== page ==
United States Water Records

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===Introduction===
 
===Introduction===
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From the very earliest European settlement of the North American Continent, water rights and ownership have been an ongoing issue. Ownership of real property did not always automatically confer rights to water either adjacent to or flowing through the property. Water law dates back into Roman times and even further into antiquity. Present court litigation over water rights often involves extensive investigations into the oldest verifiable uses of the water. In all of this, the investigation of water rights and research into ownership can be a productive way to provide genealogical information. Where allowed by law, water rights could be bought and sold just as any other property right. In addition, water rights could be inherited.
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In most geographic areas, water rights were registered through a system of water shares or deeds. Sometimes these rights were included with the sale of real property, in other areas they were transferred separately from real estate transfers and controlled by some specially created commission or agency.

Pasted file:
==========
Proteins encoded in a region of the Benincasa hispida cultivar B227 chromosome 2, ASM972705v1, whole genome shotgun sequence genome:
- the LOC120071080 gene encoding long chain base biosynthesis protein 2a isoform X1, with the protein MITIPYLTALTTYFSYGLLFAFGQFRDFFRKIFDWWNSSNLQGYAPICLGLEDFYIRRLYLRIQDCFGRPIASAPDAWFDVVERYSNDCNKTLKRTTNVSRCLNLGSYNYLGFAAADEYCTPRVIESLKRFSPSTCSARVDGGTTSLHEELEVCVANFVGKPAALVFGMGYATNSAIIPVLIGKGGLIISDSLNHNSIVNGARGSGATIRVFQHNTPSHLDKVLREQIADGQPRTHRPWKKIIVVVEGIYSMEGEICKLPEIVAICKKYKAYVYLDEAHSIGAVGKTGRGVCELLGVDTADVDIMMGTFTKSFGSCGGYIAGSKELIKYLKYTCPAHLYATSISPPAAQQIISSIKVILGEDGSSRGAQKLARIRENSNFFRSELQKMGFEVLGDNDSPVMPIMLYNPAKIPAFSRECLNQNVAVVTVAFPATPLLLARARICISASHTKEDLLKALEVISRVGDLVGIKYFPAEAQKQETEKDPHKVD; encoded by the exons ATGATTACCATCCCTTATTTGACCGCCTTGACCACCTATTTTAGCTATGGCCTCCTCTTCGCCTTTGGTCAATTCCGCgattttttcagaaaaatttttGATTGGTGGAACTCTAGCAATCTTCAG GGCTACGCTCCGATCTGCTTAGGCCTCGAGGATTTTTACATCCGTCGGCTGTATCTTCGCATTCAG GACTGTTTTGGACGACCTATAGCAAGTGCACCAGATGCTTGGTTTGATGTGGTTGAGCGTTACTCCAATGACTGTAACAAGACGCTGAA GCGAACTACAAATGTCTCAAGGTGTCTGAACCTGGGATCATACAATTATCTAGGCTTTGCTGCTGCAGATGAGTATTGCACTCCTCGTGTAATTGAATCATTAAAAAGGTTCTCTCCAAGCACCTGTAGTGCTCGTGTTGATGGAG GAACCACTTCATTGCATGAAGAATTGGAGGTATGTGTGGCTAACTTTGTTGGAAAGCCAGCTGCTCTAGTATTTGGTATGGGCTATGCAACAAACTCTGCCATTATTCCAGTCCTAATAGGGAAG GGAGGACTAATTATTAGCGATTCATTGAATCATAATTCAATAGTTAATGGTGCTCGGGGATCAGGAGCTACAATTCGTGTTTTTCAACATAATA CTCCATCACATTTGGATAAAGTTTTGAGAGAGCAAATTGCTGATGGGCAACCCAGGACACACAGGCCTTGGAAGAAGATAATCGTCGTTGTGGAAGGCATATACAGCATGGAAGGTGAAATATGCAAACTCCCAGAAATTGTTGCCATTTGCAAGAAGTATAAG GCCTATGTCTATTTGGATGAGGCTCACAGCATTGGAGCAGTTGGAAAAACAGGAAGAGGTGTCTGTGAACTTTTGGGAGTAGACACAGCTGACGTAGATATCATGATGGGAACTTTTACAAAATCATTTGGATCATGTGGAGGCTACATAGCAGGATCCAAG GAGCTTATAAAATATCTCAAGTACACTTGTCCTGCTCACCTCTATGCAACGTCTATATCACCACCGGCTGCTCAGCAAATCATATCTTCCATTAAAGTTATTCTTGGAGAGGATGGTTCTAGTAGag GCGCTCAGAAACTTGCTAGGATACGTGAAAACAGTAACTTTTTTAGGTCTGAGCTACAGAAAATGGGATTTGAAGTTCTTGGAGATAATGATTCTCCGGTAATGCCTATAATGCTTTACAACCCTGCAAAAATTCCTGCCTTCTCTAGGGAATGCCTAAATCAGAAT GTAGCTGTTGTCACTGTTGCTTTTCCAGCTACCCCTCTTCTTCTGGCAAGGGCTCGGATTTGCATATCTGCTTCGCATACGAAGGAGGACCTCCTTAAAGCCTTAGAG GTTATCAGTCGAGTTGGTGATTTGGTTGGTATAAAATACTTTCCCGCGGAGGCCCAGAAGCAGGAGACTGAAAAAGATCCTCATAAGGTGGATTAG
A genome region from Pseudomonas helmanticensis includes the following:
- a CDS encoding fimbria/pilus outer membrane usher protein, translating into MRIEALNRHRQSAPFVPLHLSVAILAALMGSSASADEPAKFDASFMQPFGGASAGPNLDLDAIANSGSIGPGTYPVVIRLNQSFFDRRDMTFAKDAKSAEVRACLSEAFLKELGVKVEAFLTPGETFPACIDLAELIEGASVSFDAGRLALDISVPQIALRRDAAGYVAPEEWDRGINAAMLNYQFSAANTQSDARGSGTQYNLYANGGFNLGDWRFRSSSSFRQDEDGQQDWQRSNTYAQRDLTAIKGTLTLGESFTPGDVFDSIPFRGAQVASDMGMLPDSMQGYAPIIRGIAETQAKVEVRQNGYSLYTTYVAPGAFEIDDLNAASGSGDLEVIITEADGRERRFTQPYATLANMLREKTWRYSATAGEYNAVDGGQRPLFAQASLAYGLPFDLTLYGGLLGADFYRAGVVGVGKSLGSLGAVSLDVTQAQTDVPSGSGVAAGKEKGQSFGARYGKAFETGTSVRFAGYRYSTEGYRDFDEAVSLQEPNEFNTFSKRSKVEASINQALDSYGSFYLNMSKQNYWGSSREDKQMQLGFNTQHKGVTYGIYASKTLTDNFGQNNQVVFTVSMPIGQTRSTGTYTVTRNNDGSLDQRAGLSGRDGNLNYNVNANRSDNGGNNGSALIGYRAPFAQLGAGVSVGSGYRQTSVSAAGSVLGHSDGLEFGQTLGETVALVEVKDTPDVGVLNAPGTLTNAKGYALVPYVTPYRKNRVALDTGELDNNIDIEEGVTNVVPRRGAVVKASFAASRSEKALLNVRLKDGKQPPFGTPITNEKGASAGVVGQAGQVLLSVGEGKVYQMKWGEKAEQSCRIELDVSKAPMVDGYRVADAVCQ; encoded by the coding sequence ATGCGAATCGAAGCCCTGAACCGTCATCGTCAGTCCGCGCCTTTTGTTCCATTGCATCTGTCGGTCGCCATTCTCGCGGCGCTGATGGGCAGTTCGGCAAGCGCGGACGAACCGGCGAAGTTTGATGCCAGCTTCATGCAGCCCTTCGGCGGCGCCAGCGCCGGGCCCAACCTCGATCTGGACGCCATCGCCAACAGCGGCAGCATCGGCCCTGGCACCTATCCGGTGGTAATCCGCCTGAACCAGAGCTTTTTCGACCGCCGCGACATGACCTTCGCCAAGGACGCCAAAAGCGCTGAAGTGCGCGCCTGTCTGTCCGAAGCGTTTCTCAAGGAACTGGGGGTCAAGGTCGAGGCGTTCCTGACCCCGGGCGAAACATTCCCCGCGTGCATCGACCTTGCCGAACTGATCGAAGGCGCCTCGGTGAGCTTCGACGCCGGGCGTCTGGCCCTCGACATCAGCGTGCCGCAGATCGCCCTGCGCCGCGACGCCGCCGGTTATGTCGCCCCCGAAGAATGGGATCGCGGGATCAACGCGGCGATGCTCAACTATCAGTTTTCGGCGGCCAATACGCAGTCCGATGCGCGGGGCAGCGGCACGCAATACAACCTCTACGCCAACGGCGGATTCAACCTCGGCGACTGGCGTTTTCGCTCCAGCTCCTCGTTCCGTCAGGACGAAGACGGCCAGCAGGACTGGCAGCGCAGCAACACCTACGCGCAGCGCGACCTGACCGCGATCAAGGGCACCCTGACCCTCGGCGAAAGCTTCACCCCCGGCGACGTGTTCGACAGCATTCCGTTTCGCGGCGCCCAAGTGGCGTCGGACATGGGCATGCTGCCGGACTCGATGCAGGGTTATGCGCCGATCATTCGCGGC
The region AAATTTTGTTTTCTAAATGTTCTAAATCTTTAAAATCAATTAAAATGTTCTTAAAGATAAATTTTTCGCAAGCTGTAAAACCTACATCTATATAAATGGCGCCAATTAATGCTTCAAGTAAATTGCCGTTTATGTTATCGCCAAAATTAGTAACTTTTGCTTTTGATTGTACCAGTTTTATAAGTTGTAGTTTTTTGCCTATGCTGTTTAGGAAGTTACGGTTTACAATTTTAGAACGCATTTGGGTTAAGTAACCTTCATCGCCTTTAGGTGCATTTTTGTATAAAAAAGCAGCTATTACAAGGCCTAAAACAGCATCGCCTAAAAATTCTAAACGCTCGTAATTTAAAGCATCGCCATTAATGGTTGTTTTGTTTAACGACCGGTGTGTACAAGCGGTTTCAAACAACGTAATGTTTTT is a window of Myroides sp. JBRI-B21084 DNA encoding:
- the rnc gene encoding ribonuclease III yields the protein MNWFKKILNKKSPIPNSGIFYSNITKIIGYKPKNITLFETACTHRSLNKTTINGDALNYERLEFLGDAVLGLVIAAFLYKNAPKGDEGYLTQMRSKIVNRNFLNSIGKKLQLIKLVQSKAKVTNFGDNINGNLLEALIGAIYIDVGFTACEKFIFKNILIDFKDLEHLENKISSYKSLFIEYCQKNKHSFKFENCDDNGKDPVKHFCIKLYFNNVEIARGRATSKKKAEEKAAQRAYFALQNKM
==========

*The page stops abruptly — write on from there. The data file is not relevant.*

===History===
 
===History===

Revision as of 00:19, 17 April 2014

United States Gotoarrow.png Water Records

Wikipedia
Wikipedia has more about this subject: Water right
Wikipedia
Wikipedia has more about this subject: Water law
Wikipedia
Wikipedia has more about this subject: Water law in the United States



Contents

Introduction

From the very earliest European settlement of the North American Continent, water rights and ownership have been an ongoing issue. Ownership of real property did not always automatically confer rights to water either adjacent to or flowing through the property. Water law dates back into Roman times and even further into antiquity. Present court litigation over water rights often involves extensive investigations into the oldest verifiable uses of the water. In all of this, the investigation of water rights and research into ownership can be a productive way to provide genealogical information. Where allowed by law, water rights could be bought and sold just as any other property right. In addition, water rights could be inherited.

In most geographic areas, water rights were registered through a system of water shares or deeds. Sometimes these rights were included with the sale of real property, in other areas they were transferred separately from real estate transfers and controlled by some specially created commission or agency.

History

Importance of Water Records

Finding Water Records

See also

Major legal cases in American water law

References